Sunday, November 07, 2010

Better to know?

Many people have asked me over the past year and a half if I regret searching and finding my first family, especially because of the cold reception and the painful repeated rejections I have suffered.


I cannot regret seeing myself in the faces of others for the first time. Learning about my family's history, where I came from, and getting additional medical history. Seeing that I have gestures just like my first mom's. Hearing her voice for the first time. Meeting my brother and his family. Feeling that the child inside me finally had found her long-lost place of refuge and recognition from the people she was connected to.


I have sunk to some of the darkest depths emotionally that I've ever experienced. I opened myself up to pain and emotional distress in ways I'd never thought possible. I didn't think any living people could hurt me as badly as my first family did, and I've been through some really ugly breakups in my life. The rejections were visceral and bloody, and took me to places inside myself I hope never to see again.

I don't think that anyone should have to go through what I did. I think that people in reunions, even though said reunions might have taken a while to come about, cannot understand how horribly scarring it is to be treated as a personal belonging. There is a pain in being told that your mother wished she'd aborted you that I wish existed only in a Lifetime movie.

And yet I have hope. I am stubborn. I don't give up easily. I want so very much to believe that the goodness in me comes from somewhere in my first mom's family. I don't want always to be the afterthought, the exile, the rejected one.

I kept going, and have formed a new connection with someone else in my first family, who--beyond my wildest dreams--treats me with love and respect. I don't want to jinx anything, but I am impressed and filled with pride to be related to this person. I see the goodness of myself in him. I am cautious and not one to abandon my fear easily, but the past few weeks have shown me that there are people who do not choose to be blind or judgmental.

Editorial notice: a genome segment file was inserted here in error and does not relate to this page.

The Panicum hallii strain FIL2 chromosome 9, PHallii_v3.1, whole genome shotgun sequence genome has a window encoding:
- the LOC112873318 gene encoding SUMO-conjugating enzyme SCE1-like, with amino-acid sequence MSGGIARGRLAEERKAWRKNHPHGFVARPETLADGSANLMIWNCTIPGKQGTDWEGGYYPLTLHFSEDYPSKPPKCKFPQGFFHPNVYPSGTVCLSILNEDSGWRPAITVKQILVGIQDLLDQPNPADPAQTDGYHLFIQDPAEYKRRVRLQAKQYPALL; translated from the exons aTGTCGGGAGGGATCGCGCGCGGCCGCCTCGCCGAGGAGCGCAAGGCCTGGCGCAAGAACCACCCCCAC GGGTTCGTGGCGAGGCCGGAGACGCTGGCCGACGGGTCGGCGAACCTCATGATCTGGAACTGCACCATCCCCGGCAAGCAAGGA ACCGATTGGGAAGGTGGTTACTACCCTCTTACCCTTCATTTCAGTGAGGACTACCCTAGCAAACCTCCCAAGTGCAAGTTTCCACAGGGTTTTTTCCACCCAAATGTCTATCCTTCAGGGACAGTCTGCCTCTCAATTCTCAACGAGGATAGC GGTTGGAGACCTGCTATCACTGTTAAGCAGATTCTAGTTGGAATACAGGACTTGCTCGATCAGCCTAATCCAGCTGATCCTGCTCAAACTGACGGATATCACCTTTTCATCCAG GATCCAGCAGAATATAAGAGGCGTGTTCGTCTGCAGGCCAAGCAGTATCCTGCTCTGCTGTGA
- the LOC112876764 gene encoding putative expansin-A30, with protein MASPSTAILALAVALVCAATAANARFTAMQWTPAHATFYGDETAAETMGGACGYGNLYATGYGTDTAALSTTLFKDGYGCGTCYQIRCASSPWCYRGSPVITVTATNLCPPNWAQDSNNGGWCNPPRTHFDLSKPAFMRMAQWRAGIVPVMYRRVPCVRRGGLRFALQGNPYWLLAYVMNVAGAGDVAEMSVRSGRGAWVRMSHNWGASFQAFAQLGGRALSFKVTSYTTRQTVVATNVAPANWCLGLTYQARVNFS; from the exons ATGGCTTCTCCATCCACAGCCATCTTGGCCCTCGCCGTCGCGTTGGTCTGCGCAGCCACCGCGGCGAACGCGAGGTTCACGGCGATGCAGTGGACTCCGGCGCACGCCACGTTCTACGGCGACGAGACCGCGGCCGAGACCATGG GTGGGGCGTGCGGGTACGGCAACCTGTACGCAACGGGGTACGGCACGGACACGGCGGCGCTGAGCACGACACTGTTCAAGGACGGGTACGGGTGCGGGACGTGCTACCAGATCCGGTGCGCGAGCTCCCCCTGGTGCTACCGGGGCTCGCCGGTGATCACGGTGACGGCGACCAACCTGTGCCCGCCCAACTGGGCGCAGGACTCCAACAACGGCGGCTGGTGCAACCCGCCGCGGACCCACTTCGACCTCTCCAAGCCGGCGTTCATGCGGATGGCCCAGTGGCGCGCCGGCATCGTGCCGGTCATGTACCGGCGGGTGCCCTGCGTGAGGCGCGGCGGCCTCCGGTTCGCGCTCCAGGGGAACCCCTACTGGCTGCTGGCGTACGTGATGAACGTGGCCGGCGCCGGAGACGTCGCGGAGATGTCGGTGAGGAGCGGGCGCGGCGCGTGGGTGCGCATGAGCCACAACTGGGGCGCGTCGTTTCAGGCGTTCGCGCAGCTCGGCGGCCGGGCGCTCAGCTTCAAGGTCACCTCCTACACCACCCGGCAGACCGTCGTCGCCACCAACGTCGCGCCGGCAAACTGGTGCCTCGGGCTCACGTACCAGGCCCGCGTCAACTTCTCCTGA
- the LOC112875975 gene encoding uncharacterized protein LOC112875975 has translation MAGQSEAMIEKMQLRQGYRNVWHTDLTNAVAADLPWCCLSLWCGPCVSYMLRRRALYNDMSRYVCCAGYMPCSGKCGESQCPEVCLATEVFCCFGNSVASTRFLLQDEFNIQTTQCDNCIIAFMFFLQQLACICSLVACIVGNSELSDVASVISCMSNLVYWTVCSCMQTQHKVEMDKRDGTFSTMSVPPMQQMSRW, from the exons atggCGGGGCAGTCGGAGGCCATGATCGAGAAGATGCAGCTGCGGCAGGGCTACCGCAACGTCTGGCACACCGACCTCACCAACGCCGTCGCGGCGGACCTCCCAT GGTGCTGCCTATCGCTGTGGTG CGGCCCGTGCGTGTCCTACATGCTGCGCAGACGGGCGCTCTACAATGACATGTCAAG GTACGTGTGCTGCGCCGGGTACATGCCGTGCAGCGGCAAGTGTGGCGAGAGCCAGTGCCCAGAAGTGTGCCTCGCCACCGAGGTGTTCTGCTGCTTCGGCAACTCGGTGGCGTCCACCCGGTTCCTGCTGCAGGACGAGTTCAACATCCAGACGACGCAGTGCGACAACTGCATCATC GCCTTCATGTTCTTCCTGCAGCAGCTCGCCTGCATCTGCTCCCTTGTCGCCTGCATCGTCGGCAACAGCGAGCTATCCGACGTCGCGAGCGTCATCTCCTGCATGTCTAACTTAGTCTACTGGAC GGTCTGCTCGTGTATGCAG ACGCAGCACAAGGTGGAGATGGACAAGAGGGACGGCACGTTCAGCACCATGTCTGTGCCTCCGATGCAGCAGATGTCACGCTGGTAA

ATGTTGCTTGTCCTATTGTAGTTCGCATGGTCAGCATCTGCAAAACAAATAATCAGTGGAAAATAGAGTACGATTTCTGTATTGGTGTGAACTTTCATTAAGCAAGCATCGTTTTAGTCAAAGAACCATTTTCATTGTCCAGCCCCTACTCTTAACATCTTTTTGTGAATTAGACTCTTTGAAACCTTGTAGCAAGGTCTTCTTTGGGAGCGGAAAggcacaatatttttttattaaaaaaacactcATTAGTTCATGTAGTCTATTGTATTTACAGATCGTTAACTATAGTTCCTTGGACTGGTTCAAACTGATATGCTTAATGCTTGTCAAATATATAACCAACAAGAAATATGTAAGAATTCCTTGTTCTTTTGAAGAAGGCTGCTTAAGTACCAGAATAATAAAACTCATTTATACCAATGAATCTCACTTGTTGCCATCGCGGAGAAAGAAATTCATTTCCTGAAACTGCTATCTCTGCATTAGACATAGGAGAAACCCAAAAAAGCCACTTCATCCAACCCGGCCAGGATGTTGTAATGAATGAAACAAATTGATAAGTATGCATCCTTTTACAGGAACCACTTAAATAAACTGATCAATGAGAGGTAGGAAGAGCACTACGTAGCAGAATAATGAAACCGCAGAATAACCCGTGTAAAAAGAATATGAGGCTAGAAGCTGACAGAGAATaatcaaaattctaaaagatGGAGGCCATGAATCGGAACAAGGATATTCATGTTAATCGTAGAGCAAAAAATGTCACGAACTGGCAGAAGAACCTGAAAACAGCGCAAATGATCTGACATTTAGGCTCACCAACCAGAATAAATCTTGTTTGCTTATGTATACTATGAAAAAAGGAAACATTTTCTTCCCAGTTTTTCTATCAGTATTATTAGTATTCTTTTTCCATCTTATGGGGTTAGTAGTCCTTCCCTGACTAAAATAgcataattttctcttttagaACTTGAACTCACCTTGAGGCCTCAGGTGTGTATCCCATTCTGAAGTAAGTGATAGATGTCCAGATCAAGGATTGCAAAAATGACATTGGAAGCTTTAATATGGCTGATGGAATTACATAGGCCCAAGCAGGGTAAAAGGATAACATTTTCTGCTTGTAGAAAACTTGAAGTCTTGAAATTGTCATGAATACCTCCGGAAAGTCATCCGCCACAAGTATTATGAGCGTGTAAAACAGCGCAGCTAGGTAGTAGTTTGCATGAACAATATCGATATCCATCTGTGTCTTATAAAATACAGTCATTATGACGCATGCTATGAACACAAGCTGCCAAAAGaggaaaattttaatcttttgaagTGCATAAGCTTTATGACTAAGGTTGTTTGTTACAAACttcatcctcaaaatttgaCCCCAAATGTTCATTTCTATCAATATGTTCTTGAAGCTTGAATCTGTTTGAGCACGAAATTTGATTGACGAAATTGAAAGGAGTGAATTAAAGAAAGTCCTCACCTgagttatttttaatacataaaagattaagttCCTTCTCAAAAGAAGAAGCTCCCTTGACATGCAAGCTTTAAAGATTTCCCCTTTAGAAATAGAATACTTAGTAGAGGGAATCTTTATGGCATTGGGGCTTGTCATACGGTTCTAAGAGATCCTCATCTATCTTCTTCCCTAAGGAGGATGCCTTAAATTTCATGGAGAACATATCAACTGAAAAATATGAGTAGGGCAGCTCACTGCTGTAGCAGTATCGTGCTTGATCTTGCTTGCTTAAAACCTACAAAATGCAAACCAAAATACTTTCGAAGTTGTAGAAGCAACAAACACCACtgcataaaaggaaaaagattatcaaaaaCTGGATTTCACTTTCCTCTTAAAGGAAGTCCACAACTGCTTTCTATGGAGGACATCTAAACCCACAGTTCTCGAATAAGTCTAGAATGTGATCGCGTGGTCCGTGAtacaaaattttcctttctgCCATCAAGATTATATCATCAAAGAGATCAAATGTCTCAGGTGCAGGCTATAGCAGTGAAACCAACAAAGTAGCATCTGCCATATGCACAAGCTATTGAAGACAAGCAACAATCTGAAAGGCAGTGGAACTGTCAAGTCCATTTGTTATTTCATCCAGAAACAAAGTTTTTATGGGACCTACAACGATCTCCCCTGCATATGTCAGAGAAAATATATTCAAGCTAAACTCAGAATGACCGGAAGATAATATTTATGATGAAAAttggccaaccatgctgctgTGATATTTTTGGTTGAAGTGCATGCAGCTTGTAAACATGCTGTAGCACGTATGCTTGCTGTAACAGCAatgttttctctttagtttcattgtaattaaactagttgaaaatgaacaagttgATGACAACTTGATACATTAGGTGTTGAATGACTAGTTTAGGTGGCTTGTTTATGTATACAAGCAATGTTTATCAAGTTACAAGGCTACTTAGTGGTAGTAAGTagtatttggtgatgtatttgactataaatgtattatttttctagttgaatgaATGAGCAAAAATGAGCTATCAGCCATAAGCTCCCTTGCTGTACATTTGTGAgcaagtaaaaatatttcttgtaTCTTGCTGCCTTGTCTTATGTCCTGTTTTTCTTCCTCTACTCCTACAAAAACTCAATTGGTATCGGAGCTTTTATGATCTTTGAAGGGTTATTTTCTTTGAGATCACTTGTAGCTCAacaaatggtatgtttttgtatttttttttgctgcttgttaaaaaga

I am a loyal friend and family member, and I feel in my heart that I have met my match.

I read several blogs of adoptees who are issue free and happy, without reservation, about their life and situations. Sometimes I am envious. I ask myself if I would rather have their certainty and security than my darkness and turmoil. It's tempting sometimes, but I have decided I wouldn't. Part of my pain comes from my intelligence and willingness to probe deeply into myself; in my life, I would have to be pretty superficial to claim that all was well. I wouldn't trade my mental illness and emotional intensity for a life lived in Stepford pastels. Unless I had enough Valium, that is. And even then, probably not. I would always take the red pill of knowledge. I can't imagine being blind. I am not my first mother.


Samantha Franklin said...


Marilynn said...

Its interesting that our parents can be a total disappointment - totally out to lunch emotionally, and that other members of our families can be warm and fun and wonderful. The kind of people you want to know forever, the kind of people you want your kids to meet. Thank God for that or most families would fall apart with every new generation.

Real Daughter said...

Yup. I'll take the red pill. There are a handful of us who have been mistreated in a way that "most" human beings could never handle. But we DO handle it and keep fighting the fight. I hope that no other adoptee will ever have to go through what you have gone through. In the end, we know the truth and no matter how ugly it is, it is OURS. Love you girl!!!